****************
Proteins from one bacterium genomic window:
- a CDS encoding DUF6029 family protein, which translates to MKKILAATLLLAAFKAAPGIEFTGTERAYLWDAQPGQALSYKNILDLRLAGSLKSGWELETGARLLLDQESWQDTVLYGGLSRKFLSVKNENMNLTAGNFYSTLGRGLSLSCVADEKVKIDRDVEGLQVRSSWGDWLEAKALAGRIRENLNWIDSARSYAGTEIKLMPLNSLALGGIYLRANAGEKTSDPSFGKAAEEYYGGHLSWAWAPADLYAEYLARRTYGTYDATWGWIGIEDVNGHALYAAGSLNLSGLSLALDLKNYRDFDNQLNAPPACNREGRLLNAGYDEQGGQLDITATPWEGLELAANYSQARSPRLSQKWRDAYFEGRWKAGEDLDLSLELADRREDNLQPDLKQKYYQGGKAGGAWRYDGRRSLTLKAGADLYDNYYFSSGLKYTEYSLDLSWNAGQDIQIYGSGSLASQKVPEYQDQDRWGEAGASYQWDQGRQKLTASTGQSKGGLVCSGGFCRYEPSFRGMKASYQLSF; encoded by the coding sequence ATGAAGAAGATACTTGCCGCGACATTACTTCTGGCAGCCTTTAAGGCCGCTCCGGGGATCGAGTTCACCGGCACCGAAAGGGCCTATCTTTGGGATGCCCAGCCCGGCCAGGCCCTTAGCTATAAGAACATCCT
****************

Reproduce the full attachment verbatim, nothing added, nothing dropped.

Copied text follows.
Proteins from one bacterium genomic window:
- a CDS encoding DUF6029 family protein, which translates to MKKILAATLLLAAFKAAPGIEFTGTERAYLWDAQPGQALSYKNILDLRLAGSLKSGWELETGARLLLDQESWQDTVLYGGLSRKFLSVKNENMNLTAGNFYSTLGRGLSLSCVADEKVKIDRDVEGLQVRSSWGDWLEAKALAGRIRENLNWIDSARSYAGTEIKLMPLNSLALGGIYLRANAGEKTSDPSFGKAAEEYYGGHLSWAWAPADLYAEYLARRTYGTYDATWGWIGIEDVNGHALYAAGSLNLSGLSLALDLKNYRDFDNQLNAPPACNREGRLLNAGYDEQGGQLDITATPWEGLELAANYSQARSPRLSQKWRDAYFEGRWKAGEDLDLSLELADRREDNLQPDLKQKYYQGGKAGGAWRYDGRRSLTLKAGADLYDNYYFSSGLKYTEYSLDLSWNAGQDIQIYGSGSLASQKVPEYQDQDRWGEAGASYQWDQGRQKLTASTGQSKGGLVCSGGFCRYEPSFRGMKASYQLSF; encoded by the coding sequence ATGAAGAAGATACTTGCCGCGACATTACTTCTGGCAGCCTTTAAGGCCGCTCCGGGGATCGAGTTCACCGGCACCGAAAGGGCCTATCTTTGGGATGCCCAGCCCGGCCAGGCCCTTAGCTATAAGAACATCCT